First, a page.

Discussion Thread: DIP 1037--Add Unary Operator ...--Community Review Round 1

Q. Schroll qs.il.paperinik at gmail.com
Mon Nov 2 22:54:16 UTC 2020

On Wednesday, 28 October 2020 at 10:57:37 UTC, Jacob Carlborg 
> On Tuesday, 27 October 2020 at 10:54:07 UTC, Mike Parker wrote:
>> This is the discussion thread for the first round of Community 
>> Review of DIP 1037, "Add Unary Operator ...":
>> https://github.com/dlang/DIPs/blob/ba81eec84ddf0aeeb2cb652743b292455ec8c62a/DIPs/DIP1037.md
> Is there a risk of causing some form of ambiguity with variadic 
> functions?

No, because the DIP does not propose anything with types. In the 
DIP, it says "expression" everywhere; it's for use in 
expressions, not types. It doesn't forbid types to occur in the 
tuple for good reasons, simply because types can very well occur 
in expression contexts, but the result will always be an 
expression. If you want a drastic example how far reaching 
expression vs type context is: given a type T, T[] can mean: 
slice of T or T.opIndex. If T defines static opIndex, in an 
expression context, T[] will mean T.opIndex, and in a type 
context, it will mean slice of T (kinda obvious). Let Ts := (T1, 
T2); if you'd do (Ts[]).sizeof... --- because ... is only valid 
in an expression context --- it *must* lower to 
(T1.opIndex.sizeof, T2.opIndex.sizeof). By the grammar given in 
the DIP, the ... do not have anything to do with the type 
expression stuff.

The example given in the DIP with `cast(Types)Values...` might 
work by accident because types are also expressions. By the 
grammar provided, `cast(Types[])Values...` could never work as 
intended! The example

     alias staticMap(alias F, T...) = F!T...;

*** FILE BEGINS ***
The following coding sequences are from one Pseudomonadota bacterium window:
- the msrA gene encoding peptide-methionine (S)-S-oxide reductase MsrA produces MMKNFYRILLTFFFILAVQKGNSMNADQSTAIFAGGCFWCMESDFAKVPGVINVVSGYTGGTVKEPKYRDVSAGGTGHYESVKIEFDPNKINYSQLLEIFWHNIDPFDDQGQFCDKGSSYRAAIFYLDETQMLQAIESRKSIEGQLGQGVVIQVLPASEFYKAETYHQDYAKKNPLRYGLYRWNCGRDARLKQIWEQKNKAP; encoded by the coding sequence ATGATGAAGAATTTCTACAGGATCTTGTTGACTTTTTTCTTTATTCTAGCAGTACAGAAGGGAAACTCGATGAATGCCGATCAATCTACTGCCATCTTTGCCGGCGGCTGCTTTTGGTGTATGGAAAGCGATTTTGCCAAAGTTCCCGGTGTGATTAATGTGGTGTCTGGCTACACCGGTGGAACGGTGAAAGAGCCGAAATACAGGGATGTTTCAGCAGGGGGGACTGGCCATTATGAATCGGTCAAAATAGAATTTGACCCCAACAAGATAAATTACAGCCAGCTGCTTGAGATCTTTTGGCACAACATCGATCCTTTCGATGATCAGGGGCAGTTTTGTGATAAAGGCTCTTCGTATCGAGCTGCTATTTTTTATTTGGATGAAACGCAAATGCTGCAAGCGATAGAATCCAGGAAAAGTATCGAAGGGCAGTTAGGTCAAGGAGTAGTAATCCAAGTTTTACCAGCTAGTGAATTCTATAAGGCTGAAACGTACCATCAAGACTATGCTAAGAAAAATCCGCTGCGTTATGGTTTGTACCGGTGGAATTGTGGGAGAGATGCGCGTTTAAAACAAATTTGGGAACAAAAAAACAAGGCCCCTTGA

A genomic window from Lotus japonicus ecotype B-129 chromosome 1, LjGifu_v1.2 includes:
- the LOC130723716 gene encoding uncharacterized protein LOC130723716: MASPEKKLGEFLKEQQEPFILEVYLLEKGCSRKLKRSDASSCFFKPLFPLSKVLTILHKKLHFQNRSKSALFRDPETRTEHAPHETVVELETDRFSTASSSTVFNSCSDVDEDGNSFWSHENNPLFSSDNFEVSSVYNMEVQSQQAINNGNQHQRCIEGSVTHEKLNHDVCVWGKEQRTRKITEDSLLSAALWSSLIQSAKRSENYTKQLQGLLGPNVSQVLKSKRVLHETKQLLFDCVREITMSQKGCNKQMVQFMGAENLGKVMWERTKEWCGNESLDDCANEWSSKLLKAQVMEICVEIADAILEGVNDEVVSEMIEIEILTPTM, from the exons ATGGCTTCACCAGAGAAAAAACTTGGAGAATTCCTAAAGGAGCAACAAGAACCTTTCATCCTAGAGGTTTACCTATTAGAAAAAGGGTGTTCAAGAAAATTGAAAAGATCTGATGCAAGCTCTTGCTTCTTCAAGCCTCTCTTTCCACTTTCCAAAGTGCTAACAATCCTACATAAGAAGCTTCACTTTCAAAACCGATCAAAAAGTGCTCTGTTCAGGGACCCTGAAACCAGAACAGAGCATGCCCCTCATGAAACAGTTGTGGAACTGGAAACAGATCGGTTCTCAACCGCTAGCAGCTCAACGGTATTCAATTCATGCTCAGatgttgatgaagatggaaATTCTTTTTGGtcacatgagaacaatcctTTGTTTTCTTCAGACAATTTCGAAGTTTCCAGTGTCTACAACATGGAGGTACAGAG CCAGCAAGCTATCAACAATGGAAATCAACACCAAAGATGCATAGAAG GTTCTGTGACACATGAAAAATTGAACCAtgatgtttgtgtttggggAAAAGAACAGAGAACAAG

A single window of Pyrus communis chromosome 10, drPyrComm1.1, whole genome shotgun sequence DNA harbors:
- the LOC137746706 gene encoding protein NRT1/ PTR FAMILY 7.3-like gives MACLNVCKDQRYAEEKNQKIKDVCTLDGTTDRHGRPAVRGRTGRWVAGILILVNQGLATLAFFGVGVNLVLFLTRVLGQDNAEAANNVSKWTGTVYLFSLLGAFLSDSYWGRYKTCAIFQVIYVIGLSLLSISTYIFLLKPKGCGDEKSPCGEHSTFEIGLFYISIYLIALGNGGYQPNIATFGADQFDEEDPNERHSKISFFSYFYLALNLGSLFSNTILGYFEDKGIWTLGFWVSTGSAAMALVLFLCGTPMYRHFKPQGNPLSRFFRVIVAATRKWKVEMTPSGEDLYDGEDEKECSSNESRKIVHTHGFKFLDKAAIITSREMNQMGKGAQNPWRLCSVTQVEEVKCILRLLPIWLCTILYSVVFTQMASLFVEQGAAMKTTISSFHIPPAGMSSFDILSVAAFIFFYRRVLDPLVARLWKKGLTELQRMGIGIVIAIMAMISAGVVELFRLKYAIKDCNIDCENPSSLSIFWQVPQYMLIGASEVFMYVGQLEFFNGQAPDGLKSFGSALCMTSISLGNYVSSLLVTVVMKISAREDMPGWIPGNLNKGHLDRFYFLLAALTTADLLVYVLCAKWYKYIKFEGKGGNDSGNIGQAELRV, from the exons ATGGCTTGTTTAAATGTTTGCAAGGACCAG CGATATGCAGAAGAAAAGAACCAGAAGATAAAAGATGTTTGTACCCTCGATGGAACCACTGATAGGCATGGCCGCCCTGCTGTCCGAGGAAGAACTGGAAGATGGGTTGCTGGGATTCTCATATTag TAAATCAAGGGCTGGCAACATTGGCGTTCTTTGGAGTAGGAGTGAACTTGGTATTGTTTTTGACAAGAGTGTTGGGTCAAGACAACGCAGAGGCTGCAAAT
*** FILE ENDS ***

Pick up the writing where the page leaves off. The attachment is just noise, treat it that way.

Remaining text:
cannot work. By the grammar provided, F!T... must be an 
expression, not a "type expression", but alias requires a type 
context as its target. (I.e. alias x = 5; doesn't work; alias x = 
y + 1; doesn't work either because the right-hand sides aren't 

In the Feedback Thread, I commented that it would be great to 
have the proposed operator apply to type contexts as well [1]. 
Didn't get an answer, but do hope I get one eventually.

Problem is, as you started digging: For a class C (and classes 
only, not structs or anything else), the parameter definition 
C... is already defined [2, see "4. For class objects"]. For 

     class C { this(int, string) { } }
     void foo(C...) { }
     void main() { foo(1, "abc"); }

compiles [3]. So if C is the last entry in a type-only AliasSeq 
that is used in a parameter list, notations clash. Currently 
valid [4] code like

     import std.meta : AliasSeq;
     class C { this(int, string) { } }
     alias Types = AliasSeq!(int, string, C);
     void foo(Types args...) { }
     void main() { foo(1, "abc", 2, "xyz"); }

would no longer compile, since `Types...` would be the literal 
same as using `Types` without dots.

[3] https://run.dlang.io/is/GmgAaG
[4] https://run.dlang.io/is/DeGZF7

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